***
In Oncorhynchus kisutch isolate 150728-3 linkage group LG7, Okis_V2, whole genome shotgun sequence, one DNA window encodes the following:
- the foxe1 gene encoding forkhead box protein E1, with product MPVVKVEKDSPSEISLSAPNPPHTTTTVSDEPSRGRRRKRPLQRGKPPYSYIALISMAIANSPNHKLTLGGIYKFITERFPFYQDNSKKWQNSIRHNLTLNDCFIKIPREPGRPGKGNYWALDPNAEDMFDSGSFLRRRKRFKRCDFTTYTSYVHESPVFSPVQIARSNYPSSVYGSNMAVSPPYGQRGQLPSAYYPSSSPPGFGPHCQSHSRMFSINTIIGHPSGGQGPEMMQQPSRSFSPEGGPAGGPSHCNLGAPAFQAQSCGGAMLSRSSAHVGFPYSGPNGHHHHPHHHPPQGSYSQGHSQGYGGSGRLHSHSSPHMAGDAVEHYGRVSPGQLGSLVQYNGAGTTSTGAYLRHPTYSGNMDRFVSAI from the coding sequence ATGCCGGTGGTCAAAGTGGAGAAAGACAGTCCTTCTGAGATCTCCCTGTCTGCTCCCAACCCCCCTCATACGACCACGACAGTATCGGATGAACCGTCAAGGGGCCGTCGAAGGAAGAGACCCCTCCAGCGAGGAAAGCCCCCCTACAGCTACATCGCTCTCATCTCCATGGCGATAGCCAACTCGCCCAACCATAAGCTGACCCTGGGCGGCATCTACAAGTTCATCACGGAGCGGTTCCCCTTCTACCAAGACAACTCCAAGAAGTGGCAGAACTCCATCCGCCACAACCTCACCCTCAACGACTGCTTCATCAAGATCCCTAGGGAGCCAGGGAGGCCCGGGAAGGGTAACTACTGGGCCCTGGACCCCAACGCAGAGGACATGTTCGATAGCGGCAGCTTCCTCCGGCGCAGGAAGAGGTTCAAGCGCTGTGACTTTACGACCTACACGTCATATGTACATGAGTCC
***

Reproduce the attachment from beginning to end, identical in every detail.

In Oncorhynchus kisutch isolate 150728-3 linkage group LG7, Okis_V2, whole genome shotgun sequence, one DNA window encodes the following:
- the foxe1 gene encoding forkhead box protein E1, with product MPVVKVEKDSPSEISLSAPNPPHTTTTVSDEPSRGRRRKRPLQRGKPPYSYIALISMAIANSPNHKLTLGGIYKFITERFPFYQDNSKKWQNSIRHNLTLNDCFIKIPREPGRPGKGNYWALDPNAEDMFDSGSFLRRRKRFKRCDFTTYTSYVHESPVFSPVQIARSNYPSSVYGSNMAVSPPYGQRGQLPSAYYPSSSPPGFGPHCQSHSRMFSINTIIGHPSGGQGPEMMQQPSRSFSPEGGPAGGPSHCNLGAPAFQAQSCGGAMLSRSSAHVGFPYSGPNGHHHHPHHHPPQGSYSQGHSQGYGGSGRLHSHSSPHMAGDAVEHYGRVSPGQLGSLVQYNGAGTTSTGAYLRHPTYSGNMDRFVSAI from the coding sequence ATGCCGGTGGTCAAAGTGGAGAAAGACAGTCCTTCTGAGATCTCCCTGTCTGCTCCCAACCCCCCTCATACGACCACGACAGTATCGGATGAACCGTCAAGGGGCCGTCGAAGGAAGAGACCCCTCCAGCGAGGAAAGCCCCCCTACAGCTACATCGCTCTCATCTCCATGGCGATAGCCAACTCGCCCAACCATAAGCTGACCCTGGGCGGCATCTACAAGTTCATCACGGAGCGGTTCCCCTTCTACCAAGACAACTCCAAGAAGTGGCAGAACTCCATCCGCCACAACCTCACCCTCAACGACTGCTTCATCAAGATCCCTAGGGAGCCAGGGAGGCCCGGGAAGGGTAACTACTGGGCCCTGGACCCCAACGCAGAGGACATGTTCGATAGCGGCAGCTTCCTCCGGCGCAGGAAGAGGTTCAAGCGCTGTGACTTTACGACCTACACGTCATATGTACATGAGTCC